Content: The book is comprised of a selection of Langston Hughes’ poetry, richly illustrated, with notations about each poem by the editors. One of America’s most beloved poets, Hughes wrote about his experiences as an African American man throughout his lifetime, 1902-1967, as well as about African Americans’ various experiences in the US. This book’s poems cover many topics including the history of slavery, African American musical traditions, political uprisings, African American culture, and the fight for equal rights as well as more personal reflections. The tempo brings the reader in and the honest language and stories reflect a variety of emotions.
Review: Hughes poems are beautiful and beautifully rendered. I was hard to pin down an age group for this book because the content of many of the poems is sophisticated, but younger people could enjoy listening to the rhythm of the poems, and lovely language without necessarily understanding the full meanings. And the book looks like a picture book, which makes it a great choice for read alouds, though the content is best suited to middle schoolers and up. Andrews’ full-color illustrations are vibrant and exuberant, adding feeling to the book as a whole. The editors’ additional explanations, notes and quotes from Hughes himself add another level of depth and meaning to the poignant and moving poetry included in this fine volume.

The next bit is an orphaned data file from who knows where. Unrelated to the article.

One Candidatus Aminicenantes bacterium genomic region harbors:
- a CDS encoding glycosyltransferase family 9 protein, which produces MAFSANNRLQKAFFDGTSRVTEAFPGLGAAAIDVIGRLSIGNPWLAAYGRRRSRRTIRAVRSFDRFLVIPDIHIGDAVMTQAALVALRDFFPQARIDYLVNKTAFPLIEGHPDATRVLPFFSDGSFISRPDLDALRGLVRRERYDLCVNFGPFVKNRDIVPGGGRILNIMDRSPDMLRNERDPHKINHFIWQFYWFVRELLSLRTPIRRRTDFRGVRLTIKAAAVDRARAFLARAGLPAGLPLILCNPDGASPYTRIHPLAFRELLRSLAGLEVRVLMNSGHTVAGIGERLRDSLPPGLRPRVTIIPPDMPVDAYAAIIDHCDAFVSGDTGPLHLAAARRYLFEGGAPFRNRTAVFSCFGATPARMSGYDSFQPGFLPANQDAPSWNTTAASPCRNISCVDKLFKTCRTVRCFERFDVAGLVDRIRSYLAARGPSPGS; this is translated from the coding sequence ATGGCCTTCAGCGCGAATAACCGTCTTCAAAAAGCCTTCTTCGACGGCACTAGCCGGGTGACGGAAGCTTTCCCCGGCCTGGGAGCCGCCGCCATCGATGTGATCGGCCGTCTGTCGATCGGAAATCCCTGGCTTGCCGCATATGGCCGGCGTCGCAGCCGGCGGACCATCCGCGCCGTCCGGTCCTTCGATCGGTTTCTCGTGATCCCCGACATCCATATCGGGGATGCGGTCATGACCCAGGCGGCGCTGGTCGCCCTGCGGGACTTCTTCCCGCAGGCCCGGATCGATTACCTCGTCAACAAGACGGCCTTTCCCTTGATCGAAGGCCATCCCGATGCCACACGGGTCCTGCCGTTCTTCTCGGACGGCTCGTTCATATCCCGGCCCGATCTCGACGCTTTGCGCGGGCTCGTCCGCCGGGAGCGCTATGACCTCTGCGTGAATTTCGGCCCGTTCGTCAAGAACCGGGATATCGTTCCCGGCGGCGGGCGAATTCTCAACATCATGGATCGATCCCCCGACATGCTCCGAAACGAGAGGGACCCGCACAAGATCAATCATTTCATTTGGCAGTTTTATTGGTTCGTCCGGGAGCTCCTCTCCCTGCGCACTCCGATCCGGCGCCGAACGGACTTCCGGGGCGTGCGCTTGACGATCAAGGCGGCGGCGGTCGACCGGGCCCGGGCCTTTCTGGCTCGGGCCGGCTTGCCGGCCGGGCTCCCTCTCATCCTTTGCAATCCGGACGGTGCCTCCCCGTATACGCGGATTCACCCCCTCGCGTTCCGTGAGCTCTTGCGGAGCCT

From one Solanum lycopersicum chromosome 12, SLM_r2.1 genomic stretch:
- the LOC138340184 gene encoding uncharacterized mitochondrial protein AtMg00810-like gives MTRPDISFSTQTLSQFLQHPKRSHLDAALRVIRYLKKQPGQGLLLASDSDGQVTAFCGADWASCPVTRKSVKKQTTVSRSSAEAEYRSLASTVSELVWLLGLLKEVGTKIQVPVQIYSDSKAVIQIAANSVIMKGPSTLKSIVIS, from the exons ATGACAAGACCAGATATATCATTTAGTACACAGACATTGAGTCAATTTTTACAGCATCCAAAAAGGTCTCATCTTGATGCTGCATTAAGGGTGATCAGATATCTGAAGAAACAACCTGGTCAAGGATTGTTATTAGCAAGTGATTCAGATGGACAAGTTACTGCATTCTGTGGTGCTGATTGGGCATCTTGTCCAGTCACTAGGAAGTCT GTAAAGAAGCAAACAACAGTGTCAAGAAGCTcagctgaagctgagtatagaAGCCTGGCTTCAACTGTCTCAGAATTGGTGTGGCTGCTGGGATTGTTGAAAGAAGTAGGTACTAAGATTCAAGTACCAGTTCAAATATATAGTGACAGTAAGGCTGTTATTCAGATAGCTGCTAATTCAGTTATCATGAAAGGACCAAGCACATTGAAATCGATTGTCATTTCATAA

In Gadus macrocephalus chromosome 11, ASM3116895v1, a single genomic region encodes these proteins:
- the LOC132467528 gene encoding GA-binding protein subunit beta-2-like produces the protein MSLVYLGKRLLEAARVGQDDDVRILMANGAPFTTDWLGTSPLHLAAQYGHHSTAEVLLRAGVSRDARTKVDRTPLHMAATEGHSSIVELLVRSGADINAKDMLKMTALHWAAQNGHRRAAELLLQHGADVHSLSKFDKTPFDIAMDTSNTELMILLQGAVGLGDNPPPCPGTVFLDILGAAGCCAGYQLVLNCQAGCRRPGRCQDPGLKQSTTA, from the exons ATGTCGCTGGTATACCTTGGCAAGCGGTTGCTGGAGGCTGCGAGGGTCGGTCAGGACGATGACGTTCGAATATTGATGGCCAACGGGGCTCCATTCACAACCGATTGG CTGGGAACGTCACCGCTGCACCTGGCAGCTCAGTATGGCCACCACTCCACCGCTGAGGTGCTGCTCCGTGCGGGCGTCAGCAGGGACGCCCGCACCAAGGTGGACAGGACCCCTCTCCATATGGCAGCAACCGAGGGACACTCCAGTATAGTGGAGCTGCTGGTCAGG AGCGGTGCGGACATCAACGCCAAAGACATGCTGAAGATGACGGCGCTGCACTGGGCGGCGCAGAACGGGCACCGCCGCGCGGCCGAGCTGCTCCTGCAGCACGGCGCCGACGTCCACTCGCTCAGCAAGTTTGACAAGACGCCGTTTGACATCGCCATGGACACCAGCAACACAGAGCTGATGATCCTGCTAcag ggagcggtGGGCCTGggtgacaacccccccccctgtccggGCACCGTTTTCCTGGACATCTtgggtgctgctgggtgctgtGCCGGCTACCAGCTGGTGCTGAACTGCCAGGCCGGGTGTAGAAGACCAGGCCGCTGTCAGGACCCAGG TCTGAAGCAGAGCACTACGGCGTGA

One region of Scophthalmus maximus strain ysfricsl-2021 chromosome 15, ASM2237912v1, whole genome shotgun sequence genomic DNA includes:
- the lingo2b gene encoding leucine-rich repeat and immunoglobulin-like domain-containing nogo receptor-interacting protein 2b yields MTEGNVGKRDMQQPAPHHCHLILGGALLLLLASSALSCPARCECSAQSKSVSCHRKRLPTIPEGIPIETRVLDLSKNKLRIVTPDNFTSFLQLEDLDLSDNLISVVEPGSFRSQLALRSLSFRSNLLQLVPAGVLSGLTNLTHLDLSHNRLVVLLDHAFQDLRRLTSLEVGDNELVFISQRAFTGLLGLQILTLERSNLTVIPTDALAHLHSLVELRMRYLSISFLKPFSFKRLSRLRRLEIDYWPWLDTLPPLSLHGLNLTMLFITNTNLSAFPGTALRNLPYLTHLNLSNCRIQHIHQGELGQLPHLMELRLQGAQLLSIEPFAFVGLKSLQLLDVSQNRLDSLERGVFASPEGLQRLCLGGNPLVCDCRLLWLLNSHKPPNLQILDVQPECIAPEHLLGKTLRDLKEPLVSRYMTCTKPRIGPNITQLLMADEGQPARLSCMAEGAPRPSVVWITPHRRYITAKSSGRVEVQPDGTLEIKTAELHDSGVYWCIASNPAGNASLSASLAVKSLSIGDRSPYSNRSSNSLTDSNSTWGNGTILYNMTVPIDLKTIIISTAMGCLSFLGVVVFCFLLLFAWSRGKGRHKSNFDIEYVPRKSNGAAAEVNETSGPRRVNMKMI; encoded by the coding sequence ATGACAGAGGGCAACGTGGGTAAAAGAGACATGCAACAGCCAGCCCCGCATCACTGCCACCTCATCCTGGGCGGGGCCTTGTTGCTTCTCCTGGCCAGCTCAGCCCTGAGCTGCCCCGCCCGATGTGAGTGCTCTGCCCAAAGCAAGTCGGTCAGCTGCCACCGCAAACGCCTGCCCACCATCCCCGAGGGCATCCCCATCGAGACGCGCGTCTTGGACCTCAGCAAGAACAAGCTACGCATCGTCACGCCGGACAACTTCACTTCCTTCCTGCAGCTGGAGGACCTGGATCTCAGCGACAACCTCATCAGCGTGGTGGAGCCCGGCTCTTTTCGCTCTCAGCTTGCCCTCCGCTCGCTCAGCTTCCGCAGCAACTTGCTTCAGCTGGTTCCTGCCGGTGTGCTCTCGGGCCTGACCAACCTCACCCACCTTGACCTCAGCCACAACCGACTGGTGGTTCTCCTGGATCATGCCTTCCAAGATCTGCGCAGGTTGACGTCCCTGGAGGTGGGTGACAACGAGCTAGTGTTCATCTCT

Reading/Interest Level: 11+ years
Available in: Hardcover, Paperback
Similar Books: Poetry for Young People: Maya Angelou, Poetry for Young People: Robert Frost, Wachale!: Poetry and Prose about Growing Up Latino, Ego-Tripping and Other Poems for Young People
Selected Awards: 2007 Coretta Scott King Award